possible. Initial inability to move
bowels is expected and impaired gas
exchanges including the respirations
is also expected.
Nausea and vomiting can also be a side
effect of medication, and changes in
color, amount, and consistency of drainage
is expected depending on the procedure
given. Many complications following procedures
are related to medications
given before and after the procedures.
Think about common side effects of opioids,
sedatives, IV fluids, and
antibiotics. The signs and symptoms related
to those medications may appear
as complications. But they could resolve
depending on the medication given.
Common side effects of opioids include
bowel function, sedation, respiratory
depression and urinary retention.
Side effects of sedatives include drowsiness,
slowed bowel function and sedation. IV fluids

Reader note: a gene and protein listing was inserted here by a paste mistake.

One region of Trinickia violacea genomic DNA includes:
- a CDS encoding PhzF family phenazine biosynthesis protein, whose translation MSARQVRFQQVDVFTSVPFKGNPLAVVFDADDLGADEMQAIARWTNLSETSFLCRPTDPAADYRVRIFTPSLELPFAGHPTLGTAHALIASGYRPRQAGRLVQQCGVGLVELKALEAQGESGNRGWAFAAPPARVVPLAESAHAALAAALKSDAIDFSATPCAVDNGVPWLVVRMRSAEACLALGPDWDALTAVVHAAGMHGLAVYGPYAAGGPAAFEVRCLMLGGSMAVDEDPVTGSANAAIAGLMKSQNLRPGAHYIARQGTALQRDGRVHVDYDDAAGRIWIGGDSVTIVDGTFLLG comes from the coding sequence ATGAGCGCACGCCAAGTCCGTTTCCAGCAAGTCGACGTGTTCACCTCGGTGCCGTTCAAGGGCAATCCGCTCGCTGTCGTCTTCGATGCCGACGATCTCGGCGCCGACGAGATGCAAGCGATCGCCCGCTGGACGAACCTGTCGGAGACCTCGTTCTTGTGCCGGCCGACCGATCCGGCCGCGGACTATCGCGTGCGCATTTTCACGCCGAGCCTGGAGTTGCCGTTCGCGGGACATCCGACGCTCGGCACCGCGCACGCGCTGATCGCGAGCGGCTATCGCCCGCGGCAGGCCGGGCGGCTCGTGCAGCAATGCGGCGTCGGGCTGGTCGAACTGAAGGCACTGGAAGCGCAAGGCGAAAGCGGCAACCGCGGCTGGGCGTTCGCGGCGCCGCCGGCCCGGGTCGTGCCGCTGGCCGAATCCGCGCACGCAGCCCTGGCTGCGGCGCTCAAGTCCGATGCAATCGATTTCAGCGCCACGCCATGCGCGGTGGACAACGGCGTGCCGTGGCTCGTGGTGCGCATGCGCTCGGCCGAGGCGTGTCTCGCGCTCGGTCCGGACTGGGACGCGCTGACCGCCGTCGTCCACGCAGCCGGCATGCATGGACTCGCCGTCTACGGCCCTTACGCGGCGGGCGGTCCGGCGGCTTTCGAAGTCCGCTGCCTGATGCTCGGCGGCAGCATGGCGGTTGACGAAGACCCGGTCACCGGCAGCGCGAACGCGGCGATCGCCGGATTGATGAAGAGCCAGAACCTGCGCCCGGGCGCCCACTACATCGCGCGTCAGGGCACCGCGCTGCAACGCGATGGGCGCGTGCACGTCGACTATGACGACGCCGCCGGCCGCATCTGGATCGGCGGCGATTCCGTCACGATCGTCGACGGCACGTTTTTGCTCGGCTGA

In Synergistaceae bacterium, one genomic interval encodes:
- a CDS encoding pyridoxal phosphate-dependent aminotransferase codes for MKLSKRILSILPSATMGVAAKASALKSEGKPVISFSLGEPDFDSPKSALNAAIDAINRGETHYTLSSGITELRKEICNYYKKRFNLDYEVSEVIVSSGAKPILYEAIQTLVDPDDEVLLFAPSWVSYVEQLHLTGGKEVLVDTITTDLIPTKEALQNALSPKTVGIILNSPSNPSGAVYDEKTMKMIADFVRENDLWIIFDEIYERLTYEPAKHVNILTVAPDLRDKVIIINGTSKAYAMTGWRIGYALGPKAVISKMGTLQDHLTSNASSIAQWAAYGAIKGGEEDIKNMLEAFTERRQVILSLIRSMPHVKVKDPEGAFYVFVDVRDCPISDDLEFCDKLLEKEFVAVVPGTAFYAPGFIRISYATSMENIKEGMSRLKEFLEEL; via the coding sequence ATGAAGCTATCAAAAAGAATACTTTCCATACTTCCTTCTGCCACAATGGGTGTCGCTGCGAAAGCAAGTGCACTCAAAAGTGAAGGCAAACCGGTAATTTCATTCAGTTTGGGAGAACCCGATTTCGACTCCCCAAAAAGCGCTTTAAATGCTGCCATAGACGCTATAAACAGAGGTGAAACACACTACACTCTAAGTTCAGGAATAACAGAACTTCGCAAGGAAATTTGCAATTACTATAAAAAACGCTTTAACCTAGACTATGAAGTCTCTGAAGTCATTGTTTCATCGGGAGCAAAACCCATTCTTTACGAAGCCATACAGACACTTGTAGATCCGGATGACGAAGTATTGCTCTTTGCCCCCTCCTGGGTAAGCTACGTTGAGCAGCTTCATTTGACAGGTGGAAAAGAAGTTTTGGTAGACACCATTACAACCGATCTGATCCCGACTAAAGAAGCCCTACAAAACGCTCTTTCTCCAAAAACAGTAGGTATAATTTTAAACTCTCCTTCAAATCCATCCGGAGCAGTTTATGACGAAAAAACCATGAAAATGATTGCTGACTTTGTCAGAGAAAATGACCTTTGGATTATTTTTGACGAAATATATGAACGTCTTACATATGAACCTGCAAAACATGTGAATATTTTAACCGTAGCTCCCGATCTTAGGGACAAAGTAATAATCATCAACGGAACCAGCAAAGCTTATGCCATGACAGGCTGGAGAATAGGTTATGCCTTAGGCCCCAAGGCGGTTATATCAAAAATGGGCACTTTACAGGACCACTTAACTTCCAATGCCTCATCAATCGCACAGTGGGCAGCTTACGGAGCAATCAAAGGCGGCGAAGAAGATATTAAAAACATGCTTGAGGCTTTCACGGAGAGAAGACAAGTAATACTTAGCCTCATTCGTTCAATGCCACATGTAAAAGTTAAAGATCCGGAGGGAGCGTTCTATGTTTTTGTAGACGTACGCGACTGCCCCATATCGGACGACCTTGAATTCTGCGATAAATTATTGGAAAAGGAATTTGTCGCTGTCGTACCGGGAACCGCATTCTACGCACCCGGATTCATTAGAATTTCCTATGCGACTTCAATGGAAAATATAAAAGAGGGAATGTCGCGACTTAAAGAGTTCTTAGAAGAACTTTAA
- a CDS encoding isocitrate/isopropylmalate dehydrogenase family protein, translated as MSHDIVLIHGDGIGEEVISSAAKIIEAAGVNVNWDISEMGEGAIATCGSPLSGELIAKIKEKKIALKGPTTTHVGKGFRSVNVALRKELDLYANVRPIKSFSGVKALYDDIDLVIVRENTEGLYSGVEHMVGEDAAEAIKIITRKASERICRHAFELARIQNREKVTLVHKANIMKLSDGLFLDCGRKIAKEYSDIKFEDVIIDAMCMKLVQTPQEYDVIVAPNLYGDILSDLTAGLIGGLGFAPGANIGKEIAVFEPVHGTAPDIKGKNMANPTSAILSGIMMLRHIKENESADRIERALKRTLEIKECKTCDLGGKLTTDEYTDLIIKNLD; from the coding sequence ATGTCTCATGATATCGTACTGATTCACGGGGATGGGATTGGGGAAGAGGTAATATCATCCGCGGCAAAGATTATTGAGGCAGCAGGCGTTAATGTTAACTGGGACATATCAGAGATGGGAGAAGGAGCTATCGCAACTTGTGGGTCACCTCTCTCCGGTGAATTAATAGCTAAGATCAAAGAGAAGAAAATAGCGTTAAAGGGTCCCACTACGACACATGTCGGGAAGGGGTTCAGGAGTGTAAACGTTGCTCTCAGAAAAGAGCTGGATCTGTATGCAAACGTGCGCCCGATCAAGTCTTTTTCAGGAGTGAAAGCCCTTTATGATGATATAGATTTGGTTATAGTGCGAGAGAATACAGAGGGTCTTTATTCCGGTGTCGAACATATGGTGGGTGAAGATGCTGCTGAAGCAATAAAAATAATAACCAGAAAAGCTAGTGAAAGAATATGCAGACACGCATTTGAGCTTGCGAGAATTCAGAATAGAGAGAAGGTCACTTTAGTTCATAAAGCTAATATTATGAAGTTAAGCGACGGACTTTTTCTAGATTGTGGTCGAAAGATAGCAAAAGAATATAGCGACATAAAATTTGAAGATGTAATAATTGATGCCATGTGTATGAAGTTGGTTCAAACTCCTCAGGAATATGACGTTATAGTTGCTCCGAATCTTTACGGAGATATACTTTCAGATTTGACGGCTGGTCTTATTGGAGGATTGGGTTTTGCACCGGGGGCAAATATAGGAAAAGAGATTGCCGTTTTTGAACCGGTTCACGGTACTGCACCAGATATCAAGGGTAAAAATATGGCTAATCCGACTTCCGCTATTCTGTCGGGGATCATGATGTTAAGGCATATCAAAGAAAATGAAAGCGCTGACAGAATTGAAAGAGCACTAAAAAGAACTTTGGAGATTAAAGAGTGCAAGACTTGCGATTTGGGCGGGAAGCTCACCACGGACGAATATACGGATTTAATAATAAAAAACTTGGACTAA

can come with fluid overload
or electrolyte imbalances. And
come with nausea, vomiting and frequently diarrhea.
Some post procedure complications
include aspirations, infections, hemorrhage,
hypoxia, pain, shock, and falls and injury
due to sedatives. This is not an inclusive list.
The nurse should always consider
the procedure received and possible specific
risks. Aspirations. This is
when food, liquid or other secretions are
breathed into the airway. Ensure the
patient remains NPO for the required time
that means nothing by mouth. Review the
patient's positioning. Elevate the head or
put them in the side-lying position. Use
sedatives sparingly. Assess feeding tubes
for proper placement, and assess
swallowing function before advancing
their diet back to regular.
Another potential complication is an infection.